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Hackernoon logoHow To Build a First Strike OTM Call Options Watchlist from Cashtags wHAOR by@dgnsrekt

How To Build a First Strike OTM Call Options Watchlist from Cashtags wHAOR

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@dgnsrektdgnsrekt

I build stuff with python sometimes.

Today, We're going to build a script that scrapes Twitter to gather stock ticker symbols. We'll use those symbols to scrape yahoo finance for stock Options data. To ensure we can download all the Options data, we’ll make each web request with High Availability Onion Routing. In the end, we’ll do some Pandas magic to pull the first out of the money call contract for each symbol into the final watchlist.

What you should know

You should be familiar with Docker, Python 3.8, setting up a virtual environment with Poetry, and be comfortable working with Pandas DataFrames. Also, it helps to know a little bit about OTM call options contracts and implied volatility.

Requirements

You will need all the above requirements properly install to follow along with this tutorial. It may work on another OS, but I've only tested it on Linux.

Environment Preparation

Let's prepare the virtual environment using poetry. Open the terminal and run the following commands.

$ poetry new options_bot
$ cd options_bot
.
├── options_bot
│   └── __init__.py
├── pyproject.toml
├── README.rst
└── tests
    ├── __init__.py
    └── test_options_bot.py

2 directories, 5 files

You will have a directory tree that looks like this. The options_bot and tests directories won't be used. Poetry will only be used to manage the dependencies and virtual environment.

Python Dependencies

Now, let’s add the dependencies. I'll explain each one in the import section.

$ poetry add nitter-scraper requests-whaor yfs pandas

Start the virtual environment and create a main.py file.

$ poetry shell
$ touch main.py

Open main.py with your favorite code editor and start coding.

Script Overview

  1. Scrape @eWhispers tweets for cashtags with nitter-scraper.
  2. Clean the cashtags to build a list of stock ticker symbols.
  3. Scrape yahoo finance for call option data using the yfs library. Then, to avoid rate-limiting and download errors, we use requests-whaor to build a network of TOR nodes to proxy all yfs requests.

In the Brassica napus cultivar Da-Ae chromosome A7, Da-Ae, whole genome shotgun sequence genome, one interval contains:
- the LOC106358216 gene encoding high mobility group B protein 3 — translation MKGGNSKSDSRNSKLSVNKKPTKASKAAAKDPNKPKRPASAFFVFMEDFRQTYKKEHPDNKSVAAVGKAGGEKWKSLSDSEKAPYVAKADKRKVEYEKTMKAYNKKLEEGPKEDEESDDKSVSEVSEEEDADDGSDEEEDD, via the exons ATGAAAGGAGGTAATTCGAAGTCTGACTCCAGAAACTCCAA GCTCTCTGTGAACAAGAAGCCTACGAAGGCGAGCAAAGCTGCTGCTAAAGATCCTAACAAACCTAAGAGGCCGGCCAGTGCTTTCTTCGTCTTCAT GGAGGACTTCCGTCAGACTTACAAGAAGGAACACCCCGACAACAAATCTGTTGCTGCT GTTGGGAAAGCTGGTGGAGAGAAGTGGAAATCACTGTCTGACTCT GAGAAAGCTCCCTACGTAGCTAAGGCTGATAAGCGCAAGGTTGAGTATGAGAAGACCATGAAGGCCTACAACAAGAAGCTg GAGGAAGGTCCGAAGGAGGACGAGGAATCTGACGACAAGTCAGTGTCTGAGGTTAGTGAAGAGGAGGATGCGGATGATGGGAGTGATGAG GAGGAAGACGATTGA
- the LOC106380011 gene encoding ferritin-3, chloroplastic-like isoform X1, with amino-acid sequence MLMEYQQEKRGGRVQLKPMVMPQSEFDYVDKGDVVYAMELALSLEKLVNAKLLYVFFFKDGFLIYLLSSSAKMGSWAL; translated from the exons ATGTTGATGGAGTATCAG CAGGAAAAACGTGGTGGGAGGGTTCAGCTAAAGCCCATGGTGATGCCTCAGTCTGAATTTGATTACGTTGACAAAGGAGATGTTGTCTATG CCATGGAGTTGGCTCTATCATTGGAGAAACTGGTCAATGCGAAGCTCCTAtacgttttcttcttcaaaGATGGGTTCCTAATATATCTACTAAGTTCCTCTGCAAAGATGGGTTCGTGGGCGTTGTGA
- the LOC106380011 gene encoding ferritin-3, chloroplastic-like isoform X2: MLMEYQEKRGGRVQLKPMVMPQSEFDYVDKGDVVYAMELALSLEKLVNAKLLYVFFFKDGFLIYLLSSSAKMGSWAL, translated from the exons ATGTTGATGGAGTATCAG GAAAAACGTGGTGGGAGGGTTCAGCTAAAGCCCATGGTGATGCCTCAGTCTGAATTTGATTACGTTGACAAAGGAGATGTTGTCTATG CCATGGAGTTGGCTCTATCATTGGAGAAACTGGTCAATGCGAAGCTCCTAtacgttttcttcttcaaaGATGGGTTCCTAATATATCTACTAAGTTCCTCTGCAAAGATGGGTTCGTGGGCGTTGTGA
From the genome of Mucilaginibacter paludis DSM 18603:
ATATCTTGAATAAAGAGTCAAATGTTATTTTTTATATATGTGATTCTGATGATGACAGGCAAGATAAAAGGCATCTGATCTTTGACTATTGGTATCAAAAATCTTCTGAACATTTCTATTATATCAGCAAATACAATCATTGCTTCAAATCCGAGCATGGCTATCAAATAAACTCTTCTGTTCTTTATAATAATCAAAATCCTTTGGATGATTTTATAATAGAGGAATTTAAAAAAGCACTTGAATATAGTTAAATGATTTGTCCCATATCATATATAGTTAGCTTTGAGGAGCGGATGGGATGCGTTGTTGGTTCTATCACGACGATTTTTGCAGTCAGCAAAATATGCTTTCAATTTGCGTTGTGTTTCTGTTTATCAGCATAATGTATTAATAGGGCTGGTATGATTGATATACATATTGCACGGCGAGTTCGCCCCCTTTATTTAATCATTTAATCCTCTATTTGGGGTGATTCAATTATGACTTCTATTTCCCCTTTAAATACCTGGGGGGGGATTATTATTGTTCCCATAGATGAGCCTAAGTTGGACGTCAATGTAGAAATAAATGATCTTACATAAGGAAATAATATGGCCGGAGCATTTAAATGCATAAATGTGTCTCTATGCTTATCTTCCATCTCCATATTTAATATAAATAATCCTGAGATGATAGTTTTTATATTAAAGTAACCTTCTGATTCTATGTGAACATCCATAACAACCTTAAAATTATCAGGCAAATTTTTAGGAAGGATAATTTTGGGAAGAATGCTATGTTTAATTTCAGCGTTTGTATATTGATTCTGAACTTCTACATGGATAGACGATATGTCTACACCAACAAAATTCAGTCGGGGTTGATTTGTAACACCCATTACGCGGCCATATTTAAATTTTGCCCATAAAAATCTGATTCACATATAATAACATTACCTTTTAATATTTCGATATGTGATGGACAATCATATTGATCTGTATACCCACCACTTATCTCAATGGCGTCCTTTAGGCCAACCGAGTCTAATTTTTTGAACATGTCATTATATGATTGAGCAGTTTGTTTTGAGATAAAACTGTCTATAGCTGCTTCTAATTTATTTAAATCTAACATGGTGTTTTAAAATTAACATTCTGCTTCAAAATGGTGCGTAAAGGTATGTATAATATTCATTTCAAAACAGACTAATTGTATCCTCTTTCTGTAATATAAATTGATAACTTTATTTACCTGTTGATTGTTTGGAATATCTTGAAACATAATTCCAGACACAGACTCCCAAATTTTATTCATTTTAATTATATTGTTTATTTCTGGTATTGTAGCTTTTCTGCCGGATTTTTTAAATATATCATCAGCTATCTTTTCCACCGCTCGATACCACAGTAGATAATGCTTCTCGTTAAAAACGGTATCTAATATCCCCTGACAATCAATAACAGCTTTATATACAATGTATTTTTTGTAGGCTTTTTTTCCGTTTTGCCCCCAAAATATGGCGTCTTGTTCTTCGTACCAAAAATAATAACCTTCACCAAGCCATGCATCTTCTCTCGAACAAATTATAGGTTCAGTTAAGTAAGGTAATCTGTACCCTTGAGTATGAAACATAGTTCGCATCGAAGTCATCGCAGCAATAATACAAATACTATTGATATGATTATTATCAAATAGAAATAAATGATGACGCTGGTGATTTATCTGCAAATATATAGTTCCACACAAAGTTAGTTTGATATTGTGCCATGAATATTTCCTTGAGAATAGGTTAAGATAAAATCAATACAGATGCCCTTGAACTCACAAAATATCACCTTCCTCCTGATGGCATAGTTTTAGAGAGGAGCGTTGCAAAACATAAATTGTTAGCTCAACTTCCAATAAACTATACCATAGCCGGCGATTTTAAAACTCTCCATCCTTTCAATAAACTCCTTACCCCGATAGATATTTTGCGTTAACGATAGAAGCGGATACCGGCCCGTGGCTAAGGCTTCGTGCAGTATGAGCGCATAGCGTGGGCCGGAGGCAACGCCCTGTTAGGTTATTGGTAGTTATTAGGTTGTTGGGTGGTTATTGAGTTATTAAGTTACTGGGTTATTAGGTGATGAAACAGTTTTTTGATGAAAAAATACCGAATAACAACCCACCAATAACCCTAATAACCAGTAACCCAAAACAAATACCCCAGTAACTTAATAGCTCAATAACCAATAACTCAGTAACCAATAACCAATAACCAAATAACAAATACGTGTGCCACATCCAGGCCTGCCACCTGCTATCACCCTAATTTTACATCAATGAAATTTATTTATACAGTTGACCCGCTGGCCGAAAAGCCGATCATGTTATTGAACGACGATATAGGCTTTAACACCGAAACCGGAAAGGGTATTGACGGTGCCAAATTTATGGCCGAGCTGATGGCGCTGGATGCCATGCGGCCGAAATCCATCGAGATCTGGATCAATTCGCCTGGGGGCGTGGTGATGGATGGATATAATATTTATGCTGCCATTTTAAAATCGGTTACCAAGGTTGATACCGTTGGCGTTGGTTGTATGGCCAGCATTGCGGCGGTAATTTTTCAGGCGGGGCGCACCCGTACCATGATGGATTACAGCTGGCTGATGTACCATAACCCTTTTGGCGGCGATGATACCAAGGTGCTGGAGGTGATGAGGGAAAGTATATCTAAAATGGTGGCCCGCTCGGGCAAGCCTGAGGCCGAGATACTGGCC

4. Clean and concatenate the resulting options data into a single Pandas Dataframe.

What are we importing?

from concurrent.futures import as_completed, ThreadPoolExecutor
from nitter_scraper import NitterScraper
import pandas
from requests_whaor import RequestsWhaor
from yfs import fuzzy_search, get_options_page
from concurrent.futures import as_completed, ThreadPoolExecutor

The ThreadPoolExecutor will be used to call the yfs functions fuzzy_search and get_options_page with a pool of threads. This will allow asynchronous requests.

from nitter_scraper import NitterScraper

The nitter_scraper library is used to scrape tweets. It starts and stops a docker container instance of nitter.

import pandas

The Pandas library is used to clean and concatenate the final DataFrame.

from requests_whaor import RequestsWhaor

The requests_whaor library will supply a rotating proxy pool to proxy our requests, giving each request a unique proxy address. If a request times out or gets an erroneous response code from the server, it will retry with another proxy address.

from yfs import fuzzy_search, get_options_page

The yfs library is used for ticker symbol validation and options data.

Scrape Twitter for cashtags

We'll be scraping the @eWhispers Twitter Account for cashtags. A cashtag is similar to a hashtag but begins with a $ and is normal associated with a stock ticker symbol, Bitcoin, or shitcoin. @eWhispers tweets about upcoming stock earnings and averages about 30 to 40 cashtags per tweet. This should give you a ton of stock ticker symbols to play with.

cashtag_list = []

with NitterScraper(port=8008) as nitter:
    for tweet in nitter.get_tweets("eWhispers", pages=1):

        if tweet.is_pinned:
            continue

        if tweet.is_retweet:
            continue

        if tweet.entries.cashtags:
            cashtag_list += tweet.entries.cashtags

        print(".", end="", flush=True)  # Simple progress bar.
    print()  # End progress bar with newline.